Cathy Ledden is a principal designer with Ledden Design in Toronto. She can be reached at (416) 252-0294 or firstname.lastname@example.org. Brenda McKinney is a creative director at Strategic Design in Concord, Ont. She can be reached at (905) 660-3510 or visit online at www.strategic-design.ca.
|Things to put on HR’s intranet|
•Details relating to pay, benefits, pension plan, etc.
•“Calculators” that help illustrate how programs operate, including pension, incentive plan, stock option modelling tools
•Career development tools
•Upcoming training courses
•Featured employee of the month
•Mission statement, for the organization as well as HR
•Corporate branding standards
•Corporate asset library
•Orientation section for new employees
•Wiki sites, which are unstructured sites that foster information sharing and collaboration and can serve as employee-driven repositories of corporate knowledge. They are similar to blogs, which are online journals that individuals can read and add content.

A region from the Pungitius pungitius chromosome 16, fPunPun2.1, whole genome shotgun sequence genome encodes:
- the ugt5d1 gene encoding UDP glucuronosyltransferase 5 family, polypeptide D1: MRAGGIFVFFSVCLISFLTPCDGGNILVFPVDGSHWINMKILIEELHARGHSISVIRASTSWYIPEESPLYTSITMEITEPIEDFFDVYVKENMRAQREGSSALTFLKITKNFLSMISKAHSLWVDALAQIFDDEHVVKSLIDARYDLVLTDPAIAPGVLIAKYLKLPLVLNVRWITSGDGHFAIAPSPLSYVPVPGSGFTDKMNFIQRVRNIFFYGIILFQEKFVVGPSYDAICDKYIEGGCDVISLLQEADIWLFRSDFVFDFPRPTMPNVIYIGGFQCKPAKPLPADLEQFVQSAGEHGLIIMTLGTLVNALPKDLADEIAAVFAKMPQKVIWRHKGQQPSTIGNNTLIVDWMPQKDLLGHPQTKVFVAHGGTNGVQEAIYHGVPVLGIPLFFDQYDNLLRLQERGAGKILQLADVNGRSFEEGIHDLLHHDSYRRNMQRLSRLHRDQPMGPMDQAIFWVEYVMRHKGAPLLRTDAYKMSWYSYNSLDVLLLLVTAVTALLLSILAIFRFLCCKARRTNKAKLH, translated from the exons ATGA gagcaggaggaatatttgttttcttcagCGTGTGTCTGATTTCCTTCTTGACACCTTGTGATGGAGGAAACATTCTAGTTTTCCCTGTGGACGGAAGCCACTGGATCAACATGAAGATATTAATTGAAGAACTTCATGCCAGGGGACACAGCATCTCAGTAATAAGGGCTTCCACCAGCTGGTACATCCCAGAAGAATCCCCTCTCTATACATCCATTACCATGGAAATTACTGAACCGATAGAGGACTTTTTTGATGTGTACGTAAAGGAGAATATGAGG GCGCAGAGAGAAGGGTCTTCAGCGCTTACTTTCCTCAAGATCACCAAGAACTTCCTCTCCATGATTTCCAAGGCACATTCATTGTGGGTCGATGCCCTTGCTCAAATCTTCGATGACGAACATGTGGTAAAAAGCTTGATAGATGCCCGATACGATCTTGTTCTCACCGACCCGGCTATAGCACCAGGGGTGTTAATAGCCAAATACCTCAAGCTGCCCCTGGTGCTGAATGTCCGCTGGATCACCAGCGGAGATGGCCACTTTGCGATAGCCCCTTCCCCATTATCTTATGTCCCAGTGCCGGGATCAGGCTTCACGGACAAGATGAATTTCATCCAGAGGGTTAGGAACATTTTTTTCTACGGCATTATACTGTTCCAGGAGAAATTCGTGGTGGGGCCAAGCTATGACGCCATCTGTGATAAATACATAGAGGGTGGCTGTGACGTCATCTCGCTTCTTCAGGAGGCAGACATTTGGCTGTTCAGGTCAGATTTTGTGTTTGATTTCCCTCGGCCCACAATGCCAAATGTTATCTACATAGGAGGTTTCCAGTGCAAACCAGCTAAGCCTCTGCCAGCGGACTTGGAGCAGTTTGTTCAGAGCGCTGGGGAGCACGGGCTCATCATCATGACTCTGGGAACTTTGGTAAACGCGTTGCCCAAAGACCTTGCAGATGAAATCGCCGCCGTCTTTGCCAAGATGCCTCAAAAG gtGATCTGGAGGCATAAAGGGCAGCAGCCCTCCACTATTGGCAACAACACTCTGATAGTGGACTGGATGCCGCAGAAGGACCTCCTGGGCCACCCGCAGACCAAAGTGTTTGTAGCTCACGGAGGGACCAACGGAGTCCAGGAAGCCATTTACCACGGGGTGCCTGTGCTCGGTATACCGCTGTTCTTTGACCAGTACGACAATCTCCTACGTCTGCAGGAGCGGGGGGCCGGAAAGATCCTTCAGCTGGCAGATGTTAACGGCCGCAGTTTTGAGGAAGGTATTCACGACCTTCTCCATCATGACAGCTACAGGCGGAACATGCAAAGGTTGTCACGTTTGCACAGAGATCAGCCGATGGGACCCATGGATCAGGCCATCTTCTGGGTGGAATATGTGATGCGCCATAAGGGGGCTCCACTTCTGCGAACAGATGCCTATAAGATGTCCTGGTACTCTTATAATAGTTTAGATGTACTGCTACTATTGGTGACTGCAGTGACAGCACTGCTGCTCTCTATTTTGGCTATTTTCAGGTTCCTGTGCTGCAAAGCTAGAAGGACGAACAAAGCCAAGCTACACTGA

|Navigating the vast array |
of communications technology
Consider content and audience to select best tools
There’s a wide array of technological tools to help get messages out to employees. In fact, there are so many opportunities to leverage technology that it can be overwhelming for the uninitiated.
Tools can be as simple as an e-mail survey or an electronic newsletter or as complex as an integrated intranet that supports employee self-service. But they all have something in common: they can open or enhance the lines of communication by making information more accessible and timely. Technological tools also support and encourage dialogue by facilitating the quick and direct exchange of information.